A University of Texas Law School report proves what low-income San Antonians have been complaining about for years:
The city helps developers and speculators prey on poor folks by displacing them from their properties.
It’s a bad deal, fueled by the unchecked manipulation of political operatives, corrupt city employees, and grasping real estate speculators. I began to see exactly how the scheme worked when I began investigating corruption in San Antonio for my upcoming book Evil Corp: Allstate Insurance, Shadow Networks, and the Corruption of a Major American City.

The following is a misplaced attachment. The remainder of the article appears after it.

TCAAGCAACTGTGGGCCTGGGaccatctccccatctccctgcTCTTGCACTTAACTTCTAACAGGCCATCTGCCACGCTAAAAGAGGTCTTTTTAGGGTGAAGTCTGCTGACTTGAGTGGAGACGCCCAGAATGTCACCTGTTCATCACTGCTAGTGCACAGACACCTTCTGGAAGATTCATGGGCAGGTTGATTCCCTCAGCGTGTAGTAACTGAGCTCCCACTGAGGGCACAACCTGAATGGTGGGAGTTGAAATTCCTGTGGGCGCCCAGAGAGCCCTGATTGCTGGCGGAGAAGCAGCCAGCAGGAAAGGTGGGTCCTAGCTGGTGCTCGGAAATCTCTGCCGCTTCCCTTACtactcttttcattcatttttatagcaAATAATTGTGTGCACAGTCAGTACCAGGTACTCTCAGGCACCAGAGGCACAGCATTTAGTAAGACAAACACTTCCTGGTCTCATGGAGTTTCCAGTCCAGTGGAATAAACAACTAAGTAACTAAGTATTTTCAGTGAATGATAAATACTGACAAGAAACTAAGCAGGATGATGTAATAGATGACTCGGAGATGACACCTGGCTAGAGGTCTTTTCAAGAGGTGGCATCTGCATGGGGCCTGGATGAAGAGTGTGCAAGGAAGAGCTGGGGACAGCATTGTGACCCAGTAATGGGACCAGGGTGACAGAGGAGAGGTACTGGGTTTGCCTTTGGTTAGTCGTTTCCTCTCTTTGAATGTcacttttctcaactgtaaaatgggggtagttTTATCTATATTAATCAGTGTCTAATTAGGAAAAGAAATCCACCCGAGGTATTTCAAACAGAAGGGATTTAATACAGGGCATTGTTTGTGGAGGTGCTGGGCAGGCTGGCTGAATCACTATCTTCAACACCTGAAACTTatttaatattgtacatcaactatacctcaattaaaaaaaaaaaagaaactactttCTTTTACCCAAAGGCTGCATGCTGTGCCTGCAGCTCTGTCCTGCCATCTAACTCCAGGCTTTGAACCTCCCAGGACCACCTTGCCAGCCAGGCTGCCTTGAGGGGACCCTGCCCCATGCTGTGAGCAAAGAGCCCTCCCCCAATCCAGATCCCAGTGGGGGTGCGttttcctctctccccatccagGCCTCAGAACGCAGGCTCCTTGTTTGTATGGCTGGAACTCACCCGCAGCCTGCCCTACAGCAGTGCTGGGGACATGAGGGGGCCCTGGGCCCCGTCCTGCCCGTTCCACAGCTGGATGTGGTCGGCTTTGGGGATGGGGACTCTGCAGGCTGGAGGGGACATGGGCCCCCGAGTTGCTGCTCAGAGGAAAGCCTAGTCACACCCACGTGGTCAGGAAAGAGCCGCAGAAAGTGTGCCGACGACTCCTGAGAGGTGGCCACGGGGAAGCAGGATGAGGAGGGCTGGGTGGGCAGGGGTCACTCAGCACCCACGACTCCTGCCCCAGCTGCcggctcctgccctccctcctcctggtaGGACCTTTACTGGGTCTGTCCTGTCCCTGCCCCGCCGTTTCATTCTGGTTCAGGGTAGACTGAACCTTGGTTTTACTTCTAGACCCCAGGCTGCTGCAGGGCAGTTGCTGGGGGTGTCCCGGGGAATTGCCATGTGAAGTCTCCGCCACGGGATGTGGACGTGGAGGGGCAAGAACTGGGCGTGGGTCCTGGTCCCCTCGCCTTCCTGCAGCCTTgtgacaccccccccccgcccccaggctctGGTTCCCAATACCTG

City officials forcefully rejected the study’s findings, but their denials have long worn thin. The Development Services Department is notoriously corrupt. Just ask former city manager Sheryl Sculley, or any of the poor citizens or small local developers. The game is rigged, city officials know it, and, increasingly, so do the rest of us. The time for mutual absolution in our town is coming to an end.
Dear elected officials, if you cannot acknowledge the city’s corruption problems, or are not willing to purge local government of corrupt actors, find another job. We, the citizens of San Antonio, are sick of your fecklessness.